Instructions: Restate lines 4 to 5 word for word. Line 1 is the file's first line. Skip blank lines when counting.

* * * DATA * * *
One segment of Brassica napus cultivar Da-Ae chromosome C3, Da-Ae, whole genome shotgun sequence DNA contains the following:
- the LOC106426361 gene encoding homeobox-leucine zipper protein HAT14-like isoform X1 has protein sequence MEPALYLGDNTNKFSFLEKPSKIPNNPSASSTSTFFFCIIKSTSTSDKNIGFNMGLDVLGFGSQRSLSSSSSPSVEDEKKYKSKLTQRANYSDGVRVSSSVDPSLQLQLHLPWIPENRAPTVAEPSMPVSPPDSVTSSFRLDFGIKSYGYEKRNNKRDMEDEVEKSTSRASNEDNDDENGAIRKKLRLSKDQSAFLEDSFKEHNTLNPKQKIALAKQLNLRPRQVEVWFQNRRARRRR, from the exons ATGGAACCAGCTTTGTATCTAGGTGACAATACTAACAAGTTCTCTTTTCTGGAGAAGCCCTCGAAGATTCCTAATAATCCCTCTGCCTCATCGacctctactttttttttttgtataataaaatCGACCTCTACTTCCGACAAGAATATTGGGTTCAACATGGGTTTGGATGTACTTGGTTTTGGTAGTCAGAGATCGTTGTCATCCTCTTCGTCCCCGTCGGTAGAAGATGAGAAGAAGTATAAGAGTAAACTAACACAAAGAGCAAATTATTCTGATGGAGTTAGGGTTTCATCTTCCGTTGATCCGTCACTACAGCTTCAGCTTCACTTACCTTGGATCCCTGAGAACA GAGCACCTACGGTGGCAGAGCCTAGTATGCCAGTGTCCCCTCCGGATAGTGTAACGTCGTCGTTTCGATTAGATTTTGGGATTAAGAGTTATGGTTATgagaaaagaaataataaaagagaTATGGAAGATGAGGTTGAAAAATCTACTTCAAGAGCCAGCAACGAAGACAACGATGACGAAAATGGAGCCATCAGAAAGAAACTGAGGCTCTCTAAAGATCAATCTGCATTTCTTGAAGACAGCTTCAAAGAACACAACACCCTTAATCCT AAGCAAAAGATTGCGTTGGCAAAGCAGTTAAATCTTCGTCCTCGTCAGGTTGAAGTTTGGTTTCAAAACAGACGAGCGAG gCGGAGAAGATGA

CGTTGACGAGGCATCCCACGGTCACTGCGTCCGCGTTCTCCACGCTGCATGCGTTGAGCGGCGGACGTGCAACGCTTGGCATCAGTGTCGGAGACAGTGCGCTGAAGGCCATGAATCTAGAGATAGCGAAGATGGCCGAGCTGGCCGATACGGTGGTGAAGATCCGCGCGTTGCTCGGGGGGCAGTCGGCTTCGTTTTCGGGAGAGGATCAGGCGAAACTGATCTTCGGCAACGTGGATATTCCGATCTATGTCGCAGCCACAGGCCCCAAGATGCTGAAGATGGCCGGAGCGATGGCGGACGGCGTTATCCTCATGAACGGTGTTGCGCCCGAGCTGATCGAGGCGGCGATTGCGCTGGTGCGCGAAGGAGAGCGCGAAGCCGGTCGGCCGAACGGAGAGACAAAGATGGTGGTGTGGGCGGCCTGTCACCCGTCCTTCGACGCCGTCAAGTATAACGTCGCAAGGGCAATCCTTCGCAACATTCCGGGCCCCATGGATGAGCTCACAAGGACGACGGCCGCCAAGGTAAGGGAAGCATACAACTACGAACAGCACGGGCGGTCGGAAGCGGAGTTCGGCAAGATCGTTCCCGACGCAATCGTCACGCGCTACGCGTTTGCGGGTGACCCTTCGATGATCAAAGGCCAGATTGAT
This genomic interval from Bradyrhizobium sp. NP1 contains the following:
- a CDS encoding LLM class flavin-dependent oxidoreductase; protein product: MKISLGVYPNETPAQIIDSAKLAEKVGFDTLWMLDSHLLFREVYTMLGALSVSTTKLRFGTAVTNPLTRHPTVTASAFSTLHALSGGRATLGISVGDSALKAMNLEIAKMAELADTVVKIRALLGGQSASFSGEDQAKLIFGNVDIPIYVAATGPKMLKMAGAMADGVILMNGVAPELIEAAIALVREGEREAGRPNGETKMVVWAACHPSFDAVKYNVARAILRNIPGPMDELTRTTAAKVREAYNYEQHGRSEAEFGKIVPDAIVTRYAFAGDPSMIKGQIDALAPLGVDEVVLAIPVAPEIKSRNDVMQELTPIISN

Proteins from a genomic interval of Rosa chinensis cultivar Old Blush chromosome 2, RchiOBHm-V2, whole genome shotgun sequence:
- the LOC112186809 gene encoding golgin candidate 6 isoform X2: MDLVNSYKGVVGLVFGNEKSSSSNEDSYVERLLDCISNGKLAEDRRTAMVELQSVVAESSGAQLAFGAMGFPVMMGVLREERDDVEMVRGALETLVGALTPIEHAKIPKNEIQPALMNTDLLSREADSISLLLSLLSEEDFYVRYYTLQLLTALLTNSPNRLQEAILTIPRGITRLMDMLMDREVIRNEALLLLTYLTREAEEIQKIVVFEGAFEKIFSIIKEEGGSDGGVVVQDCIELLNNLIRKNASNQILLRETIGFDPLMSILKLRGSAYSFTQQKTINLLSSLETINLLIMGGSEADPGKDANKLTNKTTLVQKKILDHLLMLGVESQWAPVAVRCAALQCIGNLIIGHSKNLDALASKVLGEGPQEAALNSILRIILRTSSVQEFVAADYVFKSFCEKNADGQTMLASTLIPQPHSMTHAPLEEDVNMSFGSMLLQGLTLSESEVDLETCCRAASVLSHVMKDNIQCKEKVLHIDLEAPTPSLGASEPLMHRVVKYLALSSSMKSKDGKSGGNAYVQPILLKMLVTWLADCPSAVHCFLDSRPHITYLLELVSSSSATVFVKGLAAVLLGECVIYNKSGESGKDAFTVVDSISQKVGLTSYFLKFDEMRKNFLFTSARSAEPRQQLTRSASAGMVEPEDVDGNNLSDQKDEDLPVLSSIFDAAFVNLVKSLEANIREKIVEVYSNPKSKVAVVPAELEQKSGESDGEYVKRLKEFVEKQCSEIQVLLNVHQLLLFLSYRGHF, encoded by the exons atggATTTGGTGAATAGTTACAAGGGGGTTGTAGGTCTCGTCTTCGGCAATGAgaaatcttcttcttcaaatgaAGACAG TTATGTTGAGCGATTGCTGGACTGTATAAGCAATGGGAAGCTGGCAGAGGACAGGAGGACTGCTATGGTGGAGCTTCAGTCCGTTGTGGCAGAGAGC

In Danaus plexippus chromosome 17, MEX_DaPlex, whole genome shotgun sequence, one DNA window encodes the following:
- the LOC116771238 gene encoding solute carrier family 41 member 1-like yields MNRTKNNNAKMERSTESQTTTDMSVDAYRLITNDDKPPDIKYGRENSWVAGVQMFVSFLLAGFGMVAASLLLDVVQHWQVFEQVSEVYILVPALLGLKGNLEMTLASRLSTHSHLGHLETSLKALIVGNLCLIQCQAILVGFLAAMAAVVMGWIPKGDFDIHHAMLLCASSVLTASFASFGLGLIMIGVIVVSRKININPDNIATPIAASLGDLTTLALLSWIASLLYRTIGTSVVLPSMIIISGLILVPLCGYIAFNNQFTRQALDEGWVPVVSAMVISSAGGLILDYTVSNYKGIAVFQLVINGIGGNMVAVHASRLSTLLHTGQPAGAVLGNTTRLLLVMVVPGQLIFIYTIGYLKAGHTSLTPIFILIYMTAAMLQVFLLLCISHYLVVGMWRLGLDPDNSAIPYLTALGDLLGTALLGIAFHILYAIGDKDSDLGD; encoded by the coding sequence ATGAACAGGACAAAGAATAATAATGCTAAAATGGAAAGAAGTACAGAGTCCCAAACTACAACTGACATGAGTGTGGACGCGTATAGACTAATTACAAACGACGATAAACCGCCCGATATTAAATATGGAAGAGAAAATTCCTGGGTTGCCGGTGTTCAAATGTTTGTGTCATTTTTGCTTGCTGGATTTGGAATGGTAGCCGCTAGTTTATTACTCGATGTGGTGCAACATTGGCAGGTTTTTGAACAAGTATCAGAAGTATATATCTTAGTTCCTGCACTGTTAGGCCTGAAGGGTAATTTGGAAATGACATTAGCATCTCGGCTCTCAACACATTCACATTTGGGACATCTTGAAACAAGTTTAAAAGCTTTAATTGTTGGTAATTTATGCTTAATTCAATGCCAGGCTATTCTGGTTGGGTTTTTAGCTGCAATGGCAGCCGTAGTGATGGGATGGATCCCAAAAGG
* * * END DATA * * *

This genomic interval from Bradyrhizobium sp. NP1 contains the following:
- a CDS encoding LLM class flavin-dependent oxidoreductase; protein product: MKISLGVYPNETPAQIIDSAKLAEKVGFDTLWMLDSHLLFREVYTMLGALSVSTTKLRFGTAVTNPLTRHPTVTASAFSTLHALSGGRATLGISVGDSALKAMNLEIAKMAELADTVVKIRALLGGQSASFSGEDQAKLIFGNVDIPIYVAATGPKMLKMAGAMADGVILMNGVAPELIEAAIALVREGEREAGRPNGETKMVVWAACHPSFDAVKYNVARAILRNIPGPMDELTRTTAAKVREAYNYEQHGRSEAEFGKIVPDAIVTRYAFAGDPSMIKGQIDALAPLGVDEVVLAIPVAPEIKSRNDVMQELTPIISN